The Ripon Forum

Volume 51, No. 5

November 2017

How Tax Reform can Boost Competitiveness

By on November 13, 2017

(Hint: Focus on innovation, not individuals)

by JOE KENNEDY

Republicans have long been the party of tax cuts. But lately they have been joined by a broader coalition concerned about the impact of high corporate tax rates on national competitiveness and economic growth. The outline of a possible bipartisan compromise emerged last year with a series of positive bipartisan reports from the Senate Finance Committee. However, rather than pursue the possibility of a bipartisan bill centered on cutting the corporate tax rate and encouraging investment, Republicans seem determined to pass a partisan bill that gives large tax breaks to wealthier Americans. They are likely to fail.

There is strong evidence that high corporate tax rates deter investment. This is especially worrisome because the United States has the highest tax rate among Organization for Economic Cooperation and Development (OECD) countries. Unlike most countries, it also applies this rate to foreign profits. The result is that U.S. companies are less competitive in foreign markets. In addition to lower rates, incentives for investment such as the R&D tax credit, faster depreciation, and even lower rates from profits derived from intellectual property would all increase growth. Many Democrats recognize this problem and opportunity and are willing to make U.S. tax law more competitive.

The Republican plan addresses many of these challenges. But these corporate reforms have been overshadowed by large tax cuts to the wealthy and small businesses. Although Republicans claim that these cuts will also spur investment, the link between individual tax rates and growth is much weaker. That is partly because the total tax burden on corporations is much higher than it is for individual owners of a partnership or sole-proprietorship. It is also because fewer “pass-through” businesses compete globally or require large investments. There is no Democratic support for individual tax cuts for the wealthy. In fact, growing concern over inequality and rising federal deficits will make this a tough sell even to the Republican base.

There is strong evidence that high corporate tax rates deter investment. This is especially worrisome because the United States has the highest tax rate among OECD countries.

What could Republicans do to increase the chances of passing a good bill? They could focus principally on reforming the corporate tax code. The Information Technology and Innovation Foundation has listed five imperatives for corporate tax reform. The first of these is a statutory corporate rate somewhere between 20 and 25 percent. Lower rates are possible in a revenue neutral bill if Congress is willing to raise tax rates on individuals (or institute a carbon tax), but, given the current stalemate, anything lower than 25 percent should be counted a great success. This should be accompanied by a 15 percent tax on foreign earnings with no deferral, for which companies would get a credit for any foreign tax they pay.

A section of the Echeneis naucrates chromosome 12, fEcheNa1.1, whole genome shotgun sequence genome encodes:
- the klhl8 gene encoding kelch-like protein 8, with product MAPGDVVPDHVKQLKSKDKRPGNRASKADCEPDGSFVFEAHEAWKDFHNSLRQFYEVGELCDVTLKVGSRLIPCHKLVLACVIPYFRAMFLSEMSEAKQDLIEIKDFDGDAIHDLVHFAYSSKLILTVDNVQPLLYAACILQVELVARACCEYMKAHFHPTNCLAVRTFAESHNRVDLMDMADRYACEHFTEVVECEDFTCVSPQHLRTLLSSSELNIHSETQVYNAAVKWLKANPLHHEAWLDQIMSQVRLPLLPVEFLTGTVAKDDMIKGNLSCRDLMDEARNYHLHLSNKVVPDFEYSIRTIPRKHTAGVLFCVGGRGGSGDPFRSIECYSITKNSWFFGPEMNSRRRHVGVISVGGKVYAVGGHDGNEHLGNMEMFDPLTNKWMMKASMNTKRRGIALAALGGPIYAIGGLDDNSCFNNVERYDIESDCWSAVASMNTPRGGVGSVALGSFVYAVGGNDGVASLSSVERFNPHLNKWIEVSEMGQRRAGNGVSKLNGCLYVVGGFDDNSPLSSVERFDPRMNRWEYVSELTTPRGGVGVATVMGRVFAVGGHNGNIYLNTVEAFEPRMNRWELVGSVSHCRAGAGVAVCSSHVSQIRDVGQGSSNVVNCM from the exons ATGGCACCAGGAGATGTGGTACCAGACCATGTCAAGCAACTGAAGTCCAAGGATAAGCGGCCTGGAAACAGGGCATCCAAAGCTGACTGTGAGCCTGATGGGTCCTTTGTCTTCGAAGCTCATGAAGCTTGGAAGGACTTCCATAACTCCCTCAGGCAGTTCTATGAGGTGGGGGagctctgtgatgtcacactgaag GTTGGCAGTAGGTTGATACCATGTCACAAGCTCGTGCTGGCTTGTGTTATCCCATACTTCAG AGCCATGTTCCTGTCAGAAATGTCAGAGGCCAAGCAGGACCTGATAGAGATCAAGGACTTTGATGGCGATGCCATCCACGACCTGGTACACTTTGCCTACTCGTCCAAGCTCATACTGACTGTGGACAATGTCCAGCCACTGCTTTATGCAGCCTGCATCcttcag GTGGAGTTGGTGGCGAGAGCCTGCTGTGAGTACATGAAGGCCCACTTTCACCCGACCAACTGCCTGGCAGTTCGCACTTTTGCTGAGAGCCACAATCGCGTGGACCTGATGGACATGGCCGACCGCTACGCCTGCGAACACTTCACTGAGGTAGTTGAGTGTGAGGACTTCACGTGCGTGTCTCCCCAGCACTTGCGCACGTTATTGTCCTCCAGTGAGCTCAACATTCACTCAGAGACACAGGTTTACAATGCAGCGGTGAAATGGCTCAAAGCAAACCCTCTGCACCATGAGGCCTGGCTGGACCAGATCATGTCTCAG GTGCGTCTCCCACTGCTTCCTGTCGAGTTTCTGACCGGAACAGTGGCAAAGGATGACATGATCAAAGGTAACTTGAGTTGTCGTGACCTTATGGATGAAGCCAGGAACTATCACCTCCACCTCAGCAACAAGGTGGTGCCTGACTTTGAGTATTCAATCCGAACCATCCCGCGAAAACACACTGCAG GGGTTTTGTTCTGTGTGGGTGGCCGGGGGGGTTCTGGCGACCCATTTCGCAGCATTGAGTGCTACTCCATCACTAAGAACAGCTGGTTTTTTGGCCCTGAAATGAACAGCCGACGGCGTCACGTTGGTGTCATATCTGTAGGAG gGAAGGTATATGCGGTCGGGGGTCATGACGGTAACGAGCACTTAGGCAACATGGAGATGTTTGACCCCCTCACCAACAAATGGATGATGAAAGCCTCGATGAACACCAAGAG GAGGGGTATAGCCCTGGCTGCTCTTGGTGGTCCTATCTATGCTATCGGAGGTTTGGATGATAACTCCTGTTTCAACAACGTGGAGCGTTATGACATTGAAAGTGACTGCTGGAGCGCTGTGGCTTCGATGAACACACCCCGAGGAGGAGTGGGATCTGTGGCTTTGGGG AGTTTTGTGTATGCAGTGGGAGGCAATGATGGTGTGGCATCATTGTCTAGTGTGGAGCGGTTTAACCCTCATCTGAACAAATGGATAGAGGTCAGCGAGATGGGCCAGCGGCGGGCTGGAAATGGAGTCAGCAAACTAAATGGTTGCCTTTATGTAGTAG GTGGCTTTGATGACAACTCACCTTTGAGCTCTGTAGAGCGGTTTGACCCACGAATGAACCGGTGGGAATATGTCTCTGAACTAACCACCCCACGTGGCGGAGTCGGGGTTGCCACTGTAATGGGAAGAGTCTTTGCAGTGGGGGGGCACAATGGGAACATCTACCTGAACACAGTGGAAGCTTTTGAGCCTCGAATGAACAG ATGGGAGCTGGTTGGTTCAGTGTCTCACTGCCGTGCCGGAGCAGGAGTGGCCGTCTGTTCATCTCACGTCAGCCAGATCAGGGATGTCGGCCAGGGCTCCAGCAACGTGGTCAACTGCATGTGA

The other three imperatives are all aimed at encouraging more investment and research in the country and would automatically be available to pass-throughs. Academic studies show that each of these is effective at boosting economic activity. The first involves raising the simplified version of the research and development tax credit by six percentage points, to 20 percent of qualified research expenditures. The second is to copy other nations and implement an “innovation box” that taxes profits from intellectual property at a rate close to 15 percent. Finally, investment incentives should be increased by allowing every company immediately to write off the first $500,000 plus 50 percent of any remaining investment.

In addition to lower rates, incentives for investment such as the R&D tax credit, faster depreciation, and even lower rates from profits derived from intellectual property would all increase growth.

The Republican plan comes close (it does not raise the R&D credit or institute an “innovation box”). But it also includes a large amount of tax cuts on individuals and small businesses. These cuts are unlikely to produce much economic growth. By their nature they benefit the wealthiest individuals. The low rates on small businesses also add to the incentives to characterize wages as business income. These tax cuts also worsen the federal deficit, necessitating future cuts in middle-class spending programs or future tax increases. Finally, no Democrat is likely to vote for them.

Many Republicans believe that it is politically impossible to pass a bill that does not include tax cuts for individuals and small businesses. They are about to discover that it is impossible to pass a bill that does. Small businesses are not harmed by corporate tax cuts because corporations pay two levels of tax whereas most small businesses only pay one, and pass-throughs are already subsidized through the tax code to a tune of almost $180 billion per year. Moreover, more competitive U.S. corporations would mean increased sales for small businesses. And small businesses would benefit from the added incentives to invest and conduct research.

Our system is built on compromise. Parties that use narrow majorities to push through legislation tend to exceed their political support and find themselves on the defensive. Leadership consists of accomplishing what is possible, not arguing for the impossible. A bipartisan bill that increases America’s competitiveness and boosts incentives to invest here is possible. One that lowers taxes on the wealthy in exchange for a promise of future growth is not.

Joe Kennedy (@JV_Kennedy) is a senior fellow at the Information Technology and Innovation Foundation, a leading science and tech-policy think tank, where he focuses on tax and regulatory policy.

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